You are here: Home - News -

Virgin Money boss says Brexit could hike mortgage pricing after ‘negative economic spiral’

  • 23/02/2016
  • 0
Virgin Money CEO Jayne-Anne Gadhia said the upheaval of a British exit from the EU could lose UK jobs and lead to a ‘negative spiral’, eventually increasing mortgage rates.

In an opinion piece in The Telegraph, Gadhia said: “So much upheaval would surely subject our strong economy to continuing and very damaging uncertainty.

“Wouldn’t trading houses move to Frankfurt and Paris? Wouldn’t jobs be lost to the EU bloc? And wouldn’t consumer confidence in the UK suffer as a consequence? Then we are into a negative spiral of job losses, inflation and interest rate rises which can only result in increasing prices for mortgages, for credit cards and for financial services in general.”

She added that a vote to stay in gives customers more financial certainty regarding the costs of their borrowing and their ability to repay.

Meanwhile, in a letter to The Times newspaper today, over 200 business owners have signed a call for the UK to stay inside the EU, warning an exit would put the economy at risk.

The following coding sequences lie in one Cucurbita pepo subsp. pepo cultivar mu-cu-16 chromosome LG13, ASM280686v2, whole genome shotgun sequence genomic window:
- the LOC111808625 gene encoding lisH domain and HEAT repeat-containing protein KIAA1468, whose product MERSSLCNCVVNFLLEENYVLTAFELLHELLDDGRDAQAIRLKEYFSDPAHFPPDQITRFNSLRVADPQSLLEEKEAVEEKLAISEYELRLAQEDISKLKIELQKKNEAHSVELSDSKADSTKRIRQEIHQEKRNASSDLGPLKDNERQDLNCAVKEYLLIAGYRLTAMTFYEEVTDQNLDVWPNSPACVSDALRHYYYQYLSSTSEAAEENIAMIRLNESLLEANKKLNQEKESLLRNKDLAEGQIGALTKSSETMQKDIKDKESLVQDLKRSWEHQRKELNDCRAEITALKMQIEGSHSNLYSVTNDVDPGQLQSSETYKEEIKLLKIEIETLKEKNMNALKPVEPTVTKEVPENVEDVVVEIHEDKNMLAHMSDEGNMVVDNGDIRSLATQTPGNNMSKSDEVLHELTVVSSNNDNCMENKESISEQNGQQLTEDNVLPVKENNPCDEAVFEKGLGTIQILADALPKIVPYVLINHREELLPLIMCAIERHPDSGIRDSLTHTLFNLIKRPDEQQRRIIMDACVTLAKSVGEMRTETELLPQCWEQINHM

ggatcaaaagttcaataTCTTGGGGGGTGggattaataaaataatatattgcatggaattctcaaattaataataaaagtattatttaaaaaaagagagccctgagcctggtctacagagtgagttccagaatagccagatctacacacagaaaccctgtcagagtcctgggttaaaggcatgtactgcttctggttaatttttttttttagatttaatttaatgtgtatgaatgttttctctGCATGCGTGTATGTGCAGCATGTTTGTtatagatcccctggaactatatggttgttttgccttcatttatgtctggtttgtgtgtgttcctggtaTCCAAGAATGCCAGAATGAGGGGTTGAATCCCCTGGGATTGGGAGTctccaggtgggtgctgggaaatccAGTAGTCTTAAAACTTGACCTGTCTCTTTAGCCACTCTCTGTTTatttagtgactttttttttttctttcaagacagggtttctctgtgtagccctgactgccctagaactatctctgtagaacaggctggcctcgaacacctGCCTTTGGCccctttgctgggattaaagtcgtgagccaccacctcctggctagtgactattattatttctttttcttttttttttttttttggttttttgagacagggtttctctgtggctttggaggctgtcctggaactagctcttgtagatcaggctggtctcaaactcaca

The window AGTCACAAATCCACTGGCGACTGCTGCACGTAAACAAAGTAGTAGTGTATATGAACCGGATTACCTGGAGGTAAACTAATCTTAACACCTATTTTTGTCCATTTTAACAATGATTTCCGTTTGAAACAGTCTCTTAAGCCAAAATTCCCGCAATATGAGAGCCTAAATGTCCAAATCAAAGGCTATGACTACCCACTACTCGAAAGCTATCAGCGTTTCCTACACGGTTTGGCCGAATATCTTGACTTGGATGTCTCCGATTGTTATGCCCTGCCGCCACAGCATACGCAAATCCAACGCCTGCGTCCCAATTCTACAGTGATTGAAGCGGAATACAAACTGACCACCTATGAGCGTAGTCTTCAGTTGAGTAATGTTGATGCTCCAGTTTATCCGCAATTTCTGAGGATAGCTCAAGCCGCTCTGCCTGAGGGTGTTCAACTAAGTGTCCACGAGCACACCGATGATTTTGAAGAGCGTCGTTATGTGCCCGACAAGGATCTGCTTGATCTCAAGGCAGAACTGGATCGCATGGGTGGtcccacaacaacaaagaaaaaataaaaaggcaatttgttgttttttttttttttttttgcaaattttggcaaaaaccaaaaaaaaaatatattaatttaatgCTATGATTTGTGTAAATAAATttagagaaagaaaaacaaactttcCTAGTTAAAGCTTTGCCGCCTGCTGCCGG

The signatories include chairmen or chief executives of 36 companies from the FTSE 100, including big employers such as Asda, BT, Marks & Spencer, Kingfisher and Vodafone.

The letter said: “Sir, The businesses we lead represent every sector and region of the UK. Together we employ hundreds of thousands of people across the country. Following the prime minister’s renegotiation, we believe that Britain is better off staying in a reformed European Union. He has secured a commitment from the EU to reduce the burden of regulation, deepen the single market and to sign off crucial international trade deals.

“Business needs unrestricted access to the European market of 500 million people in order to continue to grow, invest and create jobs. We believe that leaving the EU would deter investment, threaten jobs and put the economy at risk. Britain will be stronger, safer and better off remaining a member of the EU.”

There are 0 Comment(s)

Leave a Reply

You may also be interested in